Steve Harrison FBPA
With a heavy heart, we share the news of the passing of Steven J. Harrison, PhD, CMI, FAMI, FBPA
In 2012, Steve Harrison received the Association of Medical Illustrators’ Lifetime Achievement Award, the most prestigious of the many awards and honors he earned during his 40-year career as a medical illustrator and educator. They include the Association of Medical Illustrators’ Brödel Award for Excellence in Education (2006), the Louis Schmidt Award for outstanding contributions to the progress of biomedical communications from the BioCommunications Association (2009) and CINE Golden Eagle Awards from the Chicago and New York film festivals.
Born on January 25, 1947, in White Plains, New York, Steve was the only son of Joseph Harrison, an executive at Kennecott Copper Corporation, and the former Etta Belle Buckaloo of Lewes, Delaware. He attended Pleasantville High School, where his art teacher, Walter Hahn, encouraged him to pursue a career in medical illustration. After two years’ undergraduate study at the University of Georgia, Athens, he received his BS (1969) and MS (1970) degrees in that subject from the Medical College of Georgia in Augusta.
Steve held positions at Baylor College of Medicine in Houston and at the University of Texas Health Sciences Center in Dallas. He was also the Medical Art Director at the Arizona Heart Institute—where he served as technical advisor for “The Operation,” a 1983 public television program featuring the first live broadcast of an open heart procedure—and Artist-in-Residence at Barrow Neurological Institute in Phoenix, Arizona. An active member of the Association of Medical Illustrators since1972, he was a former chair of the Board of Governors, as well as a vice-chair of the Board of Certification of Medical Illustrators and a fellow of the BioCommunications Association.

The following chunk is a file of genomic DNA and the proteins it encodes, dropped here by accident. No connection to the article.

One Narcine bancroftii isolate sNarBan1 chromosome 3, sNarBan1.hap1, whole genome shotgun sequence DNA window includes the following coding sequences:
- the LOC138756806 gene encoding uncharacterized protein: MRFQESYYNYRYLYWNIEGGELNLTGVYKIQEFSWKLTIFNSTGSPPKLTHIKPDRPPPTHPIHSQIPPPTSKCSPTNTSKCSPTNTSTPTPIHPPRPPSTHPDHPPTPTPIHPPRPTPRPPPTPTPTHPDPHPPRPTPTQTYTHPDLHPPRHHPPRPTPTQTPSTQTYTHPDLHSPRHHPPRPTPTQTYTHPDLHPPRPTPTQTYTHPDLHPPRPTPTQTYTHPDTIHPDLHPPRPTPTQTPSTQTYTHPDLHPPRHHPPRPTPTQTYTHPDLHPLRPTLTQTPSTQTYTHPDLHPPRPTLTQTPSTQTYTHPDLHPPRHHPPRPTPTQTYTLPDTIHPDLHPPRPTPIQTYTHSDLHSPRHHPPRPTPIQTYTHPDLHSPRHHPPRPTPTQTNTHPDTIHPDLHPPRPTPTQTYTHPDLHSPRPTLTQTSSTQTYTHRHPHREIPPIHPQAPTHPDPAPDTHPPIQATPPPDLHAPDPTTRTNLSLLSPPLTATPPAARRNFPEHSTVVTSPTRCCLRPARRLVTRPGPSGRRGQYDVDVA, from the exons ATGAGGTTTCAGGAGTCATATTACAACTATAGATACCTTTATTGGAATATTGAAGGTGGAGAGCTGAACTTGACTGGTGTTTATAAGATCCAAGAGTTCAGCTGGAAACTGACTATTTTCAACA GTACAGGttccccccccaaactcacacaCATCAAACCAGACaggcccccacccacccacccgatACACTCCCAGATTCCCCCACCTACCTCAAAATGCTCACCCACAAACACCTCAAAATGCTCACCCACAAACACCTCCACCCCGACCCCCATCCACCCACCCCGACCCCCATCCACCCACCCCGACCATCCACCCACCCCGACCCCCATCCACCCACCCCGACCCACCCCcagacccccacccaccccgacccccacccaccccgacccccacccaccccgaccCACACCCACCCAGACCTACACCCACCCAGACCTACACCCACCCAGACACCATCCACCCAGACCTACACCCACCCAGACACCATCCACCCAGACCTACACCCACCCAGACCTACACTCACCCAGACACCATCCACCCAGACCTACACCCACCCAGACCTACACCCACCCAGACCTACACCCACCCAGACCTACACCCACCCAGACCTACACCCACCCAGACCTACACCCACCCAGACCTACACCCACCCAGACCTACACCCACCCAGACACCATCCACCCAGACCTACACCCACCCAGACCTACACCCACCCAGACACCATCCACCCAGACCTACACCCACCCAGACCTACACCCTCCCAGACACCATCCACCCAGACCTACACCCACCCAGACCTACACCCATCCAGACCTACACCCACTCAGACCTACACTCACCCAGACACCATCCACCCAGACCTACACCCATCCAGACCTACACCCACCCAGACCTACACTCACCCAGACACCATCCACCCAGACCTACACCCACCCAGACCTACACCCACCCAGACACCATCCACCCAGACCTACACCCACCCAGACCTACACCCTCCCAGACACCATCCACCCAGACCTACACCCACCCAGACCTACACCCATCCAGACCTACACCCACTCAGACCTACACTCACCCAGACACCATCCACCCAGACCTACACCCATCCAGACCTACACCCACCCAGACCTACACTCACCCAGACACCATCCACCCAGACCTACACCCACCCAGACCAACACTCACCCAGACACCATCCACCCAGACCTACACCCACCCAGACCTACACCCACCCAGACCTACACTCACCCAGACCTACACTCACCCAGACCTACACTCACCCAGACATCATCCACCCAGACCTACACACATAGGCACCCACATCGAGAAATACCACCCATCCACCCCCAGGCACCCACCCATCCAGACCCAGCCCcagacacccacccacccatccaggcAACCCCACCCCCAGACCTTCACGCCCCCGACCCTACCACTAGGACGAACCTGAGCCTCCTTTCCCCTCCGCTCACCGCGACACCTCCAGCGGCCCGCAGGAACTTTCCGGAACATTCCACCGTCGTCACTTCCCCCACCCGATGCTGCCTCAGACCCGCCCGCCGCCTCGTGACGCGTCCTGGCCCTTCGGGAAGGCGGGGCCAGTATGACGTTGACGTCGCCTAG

In 1991, Steve returned to the Medical College of Georgia to join the Department of Medical Illustration faculty, becoming chair of the department in 1993. His longstanding interest in the indigenous art of the American Southwest prompted a serious study of the subject, resulting in a doctorate in art education from the University of Georgia in 2008.
Having been diagnosed with Parkinson’s Disease in the early 2000s, Steve retired from the Medical College of Georgia in 2011 to devote more time to his own artwork, and to indulge in his passion for automobile racing. The proud owner of an Alfa Romeo, he sometimes attended professional meetings sporting a full driving suit, complete with sponsor patches.
Steve died on January 13, 2023, at the American Wings of Grace assisted living facility in Albuquerque, New Mexico, less than two weeks shy of his 76th birthday. His marriages to Suzanne Ramberg-Becker, May S. Cheney, Janie Blankenship, Elizabeth Harmon, and Jennifer Walker all ended in divorce. His son Timothy predeceased him. His immediate survivors are his son, Christopher Harrison, of Seattle, Washington, and a half sister, Helen H. Nicholson, of Sag Harbor, New York. A memorial service is planned for the spring at St. Peter’s Cemetery in Lewes, Delaware, where he will be interred with his family. Contributions in his memory to the Parkinson’s Foundation are suggested.